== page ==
Documentary biographies of famous people are usually rich in talking head interviews about the subject along with lots of archival footage. Marlon Brando taped his thoughts, reflections on his life and the cost of fame for many years that went unheard. Until now, that is, with “Listen to Me Marlon.”
Unlike the abovementioned biographies, “Listen to Me Marlon” is 100 percent Brando’s own words and images from his amazing life as an actor and activist. This makes for a wealth of behind the scenes ruminations all from Brando’s unique point of view. He talks about his films and the ups and downs of being a world famous actor and its impact on his personal life.
Documentary filmmaker Stevan Riley had access to the hundreds of hours of audio tapes of Brando, as well as a wealth of archival footage. The film is unique in that it is all Brando all the time, so we get to spend a couple of hours (and a lifetime) with the man. I have never seen a film the likes of “Listen to Me Marlon.” It is a truly unique entry in the pantheon of documentaries. I give it an A-.
Brando was considered one of the greatest American actors, but a series of bad movies, weight gain, personal scandal and his role as an activist tainted the latter decades of his career - the media had re conceptualized him. The very private Brando had been working towards a documentary on his life before his death in 2004, leaving behind hundreds of hours of audiotapes recorded for this purpose. Cowriter (with his "Everything or Nothing" partner Peter Ettedgui)/editor/director Stevan Riley tells his story in Brando's own voice as he addresses himself in "Listen To Me Marlon."
One must imagine the countless hours it took Riley to assemble this material so that we feel like we're living in Brando's memories and musings. In addition to the audio material, the director discovered that Brando had had his face digitized back in the 80's (remember the hue and cry of years back when it was feared that digital technology would replace flesh and blood actors?), and using state of the art technology has rendered his ghostly image in 3D to speak some of his words. Cinematographer Ole Bratt Birkeland's ("The Arbor") camera snakes around Brando's empty house, his pixilated face hovering in the next room from a PC, the effect adding to the spiritual presence of Brando more strongly than Dior in "Dior and I." Like Kapadia's "Amy," "Listen To Me Marlon" restores the subject's actual persona from the dinged and dented media creation in his own words.
The effect of the film is really something revolutionary in its construct. Riley opens full screen with the digital Marlon, pixels trailing from his face in waves with his movement and speech, before seguing to news coverage of his son Christian's shooting of his daughter Cheyenne's boyfriend at his estate. But this isn't a grab at sensationalism as much as a contrast to set the stage for the words of a man more sensitive than we might remember, one often contradictory, especially regarding his chosen profession, but one on a path of self analysis and betterment. The material isn't arranged chronologically but as a train of thought, accompanied by archival stills, movie clips, dreamy stock footage of Brando's habitats, the Maysles' documentary short "Meet Marlon Brando," home movie footage and the very occasional outside comment, most notably with his method acting teacher Stella Adler.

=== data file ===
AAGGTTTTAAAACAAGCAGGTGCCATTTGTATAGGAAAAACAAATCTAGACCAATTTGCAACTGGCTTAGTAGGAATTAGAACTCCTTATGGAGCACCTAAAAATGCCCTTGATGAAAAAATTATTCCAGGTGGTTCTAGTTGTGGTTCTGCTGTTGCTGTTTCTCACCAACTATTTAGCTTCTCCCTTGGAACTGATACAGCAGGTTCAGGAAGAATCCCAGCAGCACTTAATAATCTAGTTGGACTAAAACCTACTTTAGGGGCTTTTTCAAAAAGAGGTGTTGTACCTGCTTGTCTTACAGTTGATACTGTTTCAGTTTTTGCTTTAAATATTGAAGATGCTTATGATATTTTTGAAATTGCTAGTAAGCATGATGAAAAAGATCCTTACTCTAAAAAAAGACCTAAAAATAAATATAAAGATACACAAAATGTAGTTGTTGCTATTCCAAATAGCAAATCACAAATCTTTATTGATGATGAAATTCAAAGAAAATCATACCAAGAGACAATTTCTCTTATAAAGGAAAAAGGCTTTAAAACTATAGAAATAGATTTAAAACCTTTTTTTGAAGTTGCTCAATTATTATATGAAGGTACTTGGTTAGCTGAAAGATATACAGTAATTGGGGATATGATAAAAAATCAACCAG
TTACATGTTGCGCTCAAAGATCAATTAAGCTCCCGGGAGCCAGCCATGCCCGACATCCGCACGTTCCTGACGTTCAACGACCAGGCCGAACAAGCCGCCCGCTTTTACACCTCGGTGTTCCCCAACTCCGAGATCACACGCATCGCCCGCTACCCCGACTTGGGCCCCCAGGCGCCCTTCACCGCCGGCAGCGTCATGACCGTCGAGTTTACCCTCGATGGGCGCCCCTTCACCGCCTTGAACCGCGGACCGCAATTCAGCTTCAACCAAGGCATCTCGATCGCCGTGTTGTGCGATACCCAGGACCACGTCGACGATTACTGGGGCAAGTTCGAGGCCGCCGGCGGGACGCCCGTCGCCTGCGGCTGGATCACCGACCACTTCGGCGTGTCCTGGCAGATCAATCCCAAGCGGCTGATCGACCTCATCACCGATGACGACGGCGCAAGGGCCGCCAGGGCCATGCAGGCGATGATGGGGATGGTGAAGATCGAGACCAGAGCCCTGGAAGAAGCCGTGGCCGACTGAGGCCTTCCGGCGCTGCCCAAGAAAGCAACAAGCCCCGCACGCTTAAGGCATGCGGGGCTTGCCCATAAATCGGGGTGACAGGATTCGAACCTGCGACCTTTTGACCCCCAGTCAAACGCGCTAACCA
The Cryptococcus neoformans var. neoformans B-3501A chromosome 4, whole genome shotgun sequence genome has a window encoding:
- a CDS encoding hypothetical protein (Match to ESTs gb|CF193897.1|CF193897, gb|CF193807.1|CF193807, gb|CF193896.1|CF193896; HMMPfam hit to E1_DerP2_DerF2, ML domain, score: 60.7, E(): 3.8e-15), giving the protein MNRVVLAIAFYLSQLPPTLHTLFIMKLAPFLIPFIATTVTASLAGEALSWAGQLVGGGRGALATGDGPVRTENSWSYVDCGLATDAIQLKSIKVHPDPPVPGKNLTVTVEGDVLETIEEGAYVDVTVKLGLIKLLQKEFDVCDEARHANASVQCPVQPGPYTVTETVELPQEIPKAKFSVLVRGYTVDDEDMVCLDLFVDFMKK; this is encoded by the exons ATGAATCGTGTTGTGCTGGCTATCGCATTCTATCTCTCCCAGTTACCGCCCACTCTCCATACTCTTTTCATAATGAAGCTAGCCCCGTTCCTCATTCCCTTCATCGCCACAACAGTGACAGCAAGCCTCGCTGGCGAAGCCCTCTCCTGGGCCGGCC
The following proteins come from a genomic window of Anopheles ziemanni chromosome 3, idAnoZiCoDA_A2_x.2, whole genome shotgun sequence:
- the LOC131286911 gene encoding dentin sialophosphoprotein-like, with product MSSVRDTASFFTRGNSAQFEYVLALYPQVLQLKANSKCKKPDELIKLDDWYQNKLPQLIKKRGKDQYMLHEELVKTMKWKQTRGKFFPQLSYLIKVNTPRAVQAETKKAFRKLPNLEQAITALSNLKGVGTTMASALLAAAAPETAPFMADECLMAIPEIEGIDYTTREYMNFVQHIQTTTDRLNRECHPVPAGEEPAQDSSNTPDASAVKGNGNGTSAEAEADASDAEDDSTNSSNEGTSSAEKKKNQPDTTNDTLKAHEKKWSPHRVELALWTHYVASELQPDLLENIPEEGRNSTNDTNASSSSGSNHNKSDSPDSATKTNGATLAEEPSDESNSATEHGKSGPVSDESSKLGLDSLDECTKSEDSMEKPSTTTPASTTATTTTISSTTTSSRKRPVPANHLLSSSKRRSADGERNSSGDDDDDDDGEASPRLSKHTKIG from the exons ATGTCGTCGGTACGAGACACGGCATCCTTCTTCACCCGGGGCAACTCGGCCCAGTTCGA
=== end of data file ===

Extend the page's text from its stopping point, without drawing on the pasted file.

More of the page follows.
We hear Marlon talk about his 'poetic' mother who gifted him with a sense of the absurd, who is also gradually revealed as 'the town drunk' and a woman who abandoned him. His father was also a drinker and a hard man (when Marlon's son Christian is born he says he vowed to never let the man near him so he could not damage his grandson as he had his son). He talks of Adler and how he tried to analyze people 'always hiding things' in the three second flashes as they walked by on NYC streets. His late 40's Broadway triumph in 'A Streetcar Named Desire' brought flocks of women and he enjoyed 'spreading his seed far and wide.' None of his three marriages lasted, but he clearly adored his children, relocating them to the Tahiti he'd fallen in love with so they could grow up surrounded by the loving Polynesian nature. We hear his self hypnopsis tapes, in which he tries to let his anger go and dissuade himself from overeating (while explaining the comfort he has always found in food).
Brando appears most conflicted on acting, at first talking about 'being real' yet surprising the audience with things they do not expect, then talking about it as a once-a-year job that would support island life before despairing at looking the fool in "A Countess from Hong Kong" and "Candy." His reflections on "Apocalypse Now" are of interest if in complete contrast with Copolla's. Then there is his avowal not to 'bare his soul' on screen anymore just before "Last Tango in Paris" as we're given evidence of an unprecedented contrary.
"Listen To Me Marlon" is sure to spark a reappraisal of Brando the man and the actor. He was someone grappling with the troubles of his childhood, a man of great beauty always looking for love, a good prank, decency in treatment of others. Riley's groundbreaking work affords a means of empathetic understanding of the more outrageous behavior the media used as fodder for entertainment.
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